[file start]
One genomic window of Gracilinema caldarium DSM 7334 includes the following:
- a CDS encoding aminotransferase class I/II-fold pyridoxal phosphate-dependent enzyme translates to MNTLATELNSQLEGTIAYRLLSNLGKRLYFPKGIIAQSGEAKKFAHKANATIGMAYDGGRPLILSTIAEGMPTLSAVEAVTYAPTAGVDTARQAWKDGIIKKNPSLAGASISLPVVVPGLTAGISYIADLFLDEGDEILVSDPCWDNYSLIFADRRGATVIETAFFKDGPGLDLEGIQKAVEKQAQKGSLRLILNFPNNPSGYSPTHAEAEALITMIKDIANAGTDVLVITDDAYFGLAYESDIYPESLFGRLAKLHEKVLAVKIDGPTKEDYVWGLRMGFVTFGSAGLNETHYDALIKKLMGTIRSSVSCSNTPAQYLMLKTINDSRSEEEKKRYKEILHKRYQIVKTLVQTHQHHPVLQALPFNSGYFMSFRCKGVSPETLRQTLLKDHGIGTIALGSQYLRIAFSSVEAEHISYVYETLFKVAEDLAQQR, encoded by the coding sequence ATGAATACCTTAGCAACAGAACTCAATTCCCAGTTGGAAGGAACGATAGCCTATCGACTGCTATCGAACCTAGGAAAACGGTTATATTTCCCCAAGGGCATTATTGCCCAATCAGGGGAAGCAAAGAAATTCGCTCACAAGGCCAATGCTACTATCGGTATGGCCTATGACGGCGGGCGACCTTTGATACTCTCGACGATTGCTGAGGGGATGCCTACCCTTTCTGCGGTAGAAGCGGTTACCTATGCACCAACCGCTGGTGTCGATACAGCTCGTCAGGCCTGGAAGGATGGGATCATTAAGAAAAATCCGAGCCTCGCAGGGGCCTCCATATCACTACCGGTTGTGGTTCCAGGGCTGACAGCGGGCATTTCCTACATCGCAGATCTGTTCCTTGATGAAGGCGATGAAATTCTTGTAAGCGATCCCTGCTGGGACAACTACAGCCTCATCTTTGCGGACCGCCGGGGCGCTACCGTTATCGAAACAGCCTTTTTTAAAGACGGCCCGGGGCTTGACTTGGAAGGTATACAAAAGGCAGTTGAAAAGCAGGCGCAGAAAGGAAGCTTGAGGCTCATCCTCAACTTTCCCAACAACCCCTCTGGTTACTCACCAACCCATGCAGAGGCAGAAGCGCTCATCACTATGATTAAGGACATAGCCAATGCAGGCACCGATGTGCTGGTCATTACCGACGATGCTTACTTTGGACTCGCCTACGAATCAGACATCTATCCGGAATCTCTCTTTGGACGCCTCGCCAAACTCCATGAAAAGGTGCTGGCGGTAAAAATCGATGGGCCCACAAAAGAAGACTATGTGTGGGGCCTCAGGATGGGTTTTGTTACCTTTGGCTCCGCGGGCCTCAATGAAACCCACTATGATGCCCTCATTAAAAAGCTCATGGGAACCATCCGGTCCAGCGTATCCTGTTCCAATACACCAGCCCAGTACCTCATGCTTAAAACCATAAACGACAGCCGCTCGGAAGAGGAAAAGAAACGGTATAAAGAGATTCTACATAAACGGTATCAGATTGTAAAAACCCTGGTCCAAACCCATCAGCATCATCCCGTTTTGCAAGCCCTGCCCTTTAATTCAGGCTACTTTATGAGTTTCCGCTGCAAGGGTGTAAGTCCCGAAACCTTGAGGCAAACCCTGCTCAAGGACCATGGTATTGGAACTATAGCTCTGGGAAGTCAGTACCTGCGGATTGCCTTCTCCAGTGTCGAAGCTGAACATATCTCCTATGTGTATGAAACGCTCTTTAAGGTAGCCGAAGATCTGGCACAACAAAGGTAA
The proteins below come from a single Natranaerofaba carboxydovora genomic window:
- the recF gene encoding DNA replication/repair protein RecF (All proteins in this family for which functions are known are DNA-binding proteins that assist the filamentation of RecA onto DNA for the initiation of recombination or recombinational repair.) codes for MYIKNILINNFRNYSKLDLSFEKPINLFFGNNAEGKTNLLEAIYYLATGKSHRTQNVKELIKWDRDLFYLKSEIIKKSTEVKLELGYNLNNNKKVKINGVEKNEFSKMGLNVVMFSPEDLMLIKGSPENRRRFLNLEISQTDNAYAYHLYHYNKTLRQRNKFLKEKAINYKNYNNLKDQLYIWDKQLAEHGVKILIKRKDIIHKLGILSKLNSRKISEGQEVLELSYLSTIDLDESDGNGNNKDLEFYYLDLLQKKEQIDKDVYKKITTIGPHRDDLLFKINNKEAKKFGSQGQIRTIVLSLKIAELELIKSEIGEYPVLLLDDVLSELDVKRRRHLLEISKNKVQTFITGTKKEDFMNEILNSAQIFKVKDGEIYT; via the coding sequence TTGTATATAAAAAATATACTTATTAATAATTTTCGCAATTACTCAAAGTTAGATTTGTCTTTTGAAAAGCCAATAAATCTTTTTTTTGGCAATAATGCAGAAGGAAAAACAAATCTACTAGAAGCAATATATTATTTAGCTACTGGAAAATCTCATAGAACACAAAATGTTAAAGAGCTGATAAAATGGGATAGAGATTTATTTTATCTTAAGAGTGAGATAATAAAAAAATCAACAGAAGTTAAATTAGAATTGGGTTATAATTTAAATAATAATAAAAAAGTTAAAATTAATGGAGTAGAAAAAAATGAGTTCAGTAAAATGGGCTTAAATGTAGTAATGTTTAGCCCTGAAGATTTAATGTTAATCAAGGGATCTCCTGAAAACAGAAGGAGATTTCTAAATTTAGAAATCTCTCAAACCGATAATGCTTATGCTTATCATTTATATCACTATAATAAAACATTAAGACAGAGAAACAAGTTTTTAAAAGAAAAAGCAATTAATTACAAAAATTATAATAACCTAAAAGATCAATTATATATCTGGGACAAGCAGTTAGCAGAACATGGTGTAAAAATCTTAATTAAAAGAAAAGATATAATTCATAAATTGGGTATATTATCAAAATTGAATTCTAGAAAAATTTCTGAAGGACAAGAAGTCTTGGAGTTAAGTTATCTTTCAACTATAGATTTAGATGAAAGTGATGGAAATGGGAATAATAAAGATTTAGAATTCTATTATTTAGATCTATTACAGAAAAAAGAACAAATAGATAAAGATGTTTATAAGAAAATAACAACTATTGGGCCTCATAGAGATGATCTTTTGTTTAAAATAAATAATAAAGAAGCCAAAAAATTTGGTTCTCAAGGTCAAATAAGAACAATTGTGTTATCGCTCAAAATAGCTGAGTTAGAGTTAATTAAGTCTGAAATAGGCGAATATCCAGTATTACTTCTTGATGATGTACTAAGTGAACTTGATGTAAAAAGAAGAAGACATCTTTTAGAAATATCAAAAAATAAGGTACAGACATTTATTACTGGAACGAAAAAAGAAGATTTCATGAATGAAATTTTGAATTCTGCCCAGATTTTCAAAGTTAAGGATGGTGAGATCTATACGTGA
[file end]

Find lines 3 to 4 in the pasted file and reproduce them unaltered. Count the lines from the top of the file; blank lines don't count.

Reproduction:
The proteins below come from a single Natranaerofaba carboxydovora genomic window:
- the recF gene encoding DNA replication/repair protein RecF (All proteins in this family for which functions are known are DNA-binding proteins that assist the filamentation of RecA onto DNA for the initiation of recombination or recombinational repair.) codes for MYIKNILINNFRNYSKLDLSFEKPINLFFGNNAEGKTNLLEAIYYLATGKSHRTQNVKELIKWDRDLFYLKSEIIKKSTEVKLELGYNLNNNKKVKINGVEKNEFSKMGLNVVMFSPEDLMLIKGSPENRRRFLNLEISQTDNAYAYHLYHYNKTLRQRNKFLKEKAINYKNYNNLKDQLYIWDKQLAEHGVKILIKRKDIIHKLGILSKLNSRKISEGQEVLELSYLSTIDLDESDGNGNNKDLEFYYLDLLQKKEQIDKDVYKKITTIGPHRDDLLFKINNKEAKKFGSQGQIRTIVLSLKIAELELIKSEIGEYPVLLLDDVLSELDVKRRRHLLEISKNKVQTFITGTKKEDFMNEILNSAQIFKVKDGEIYT; via the coding sequence TTGTATATAAAAAATATACTTATTAATAATTTTCGCAATTACTCAAAGTTAGATTTGTCTTTTGAAAAGCCAATAAATCTTTTTTTTGGCAATAATGCAGAAGGAAAAACAAATCTACTAGAAGCAATATATTATTTAGCTACTGGAAAATCTCATAGAACACAAAATGTTAAAGAGCTGATAAAATGGGATAGAGATTTATTTTATCTTAAGAGTGAGATAATAAAAAAATCAACAGAAGTTAAATTAGAATTGGGTTATAATTTAAATAATAATAAAAAAGTTAAAATTAATGGAGTAGAAAAAAATGAGTTCAGTAAAATGGGCTTAAATGTAGTAATGTTTAGCCCTGAAGATTTAATGTTAATCAAGGGATCTCCTGAAAACAGAAGGAGATTTCTAAATTTAGAAATCTCTCAAACCGATAATGCTTATGCTTATCATTTATATCACTATAATAAAACATTAAGACAGAGAAACAAGTTTTTAAAAGAAAAAGCAATTAATTACAAAAATTATAATAACCTAAAAGATCAATTATATATCTGGGACAAGCAGTTAGCAGAACATGGTGTAAAAATCTTAATTAAAAGAAAAGATATAATTCATAAATTGGGTATATTATCAAAATTGAATTCTAGAAAAATTTCTGAAGGACAAGAAGTCTTGGAGTTAAGTTATCTTTCAACTATAGATTTAGATGAAAGTGATGGAAATGGGAATAATAAAGATTTAGAATTCTATTATTTAGATCTATTACAGAAAAAAGAACAAATAGATAAAGATGTTTATAAGAAAATAACAACTATTGGGCCTCATAGAGATGATCTTTTGTTTAAAATAAATAATAAAGAAGCCAAAAAATTTGGTTCTCAAGGTCAAATAAGAACAATTGTGTTATCGCTCAAAATAGCTGAGTTAGAGTTAATTAAGTCTGAAATAGGCGAATATCCAGTATTACTTCTTGATGATGTACTAAGTGAACTTGATGTAAAAAGAAGAAGACATCTTTTAGAAATATCAAAAAATAAGGTACAGACATTTATTACTGGAACGAAAAAAGAAGATTTCATGAATGAAATTTTGAATTCTGCCCAGATTTTCAAAGTTAAGGATGGTGAGATCTATACGTGA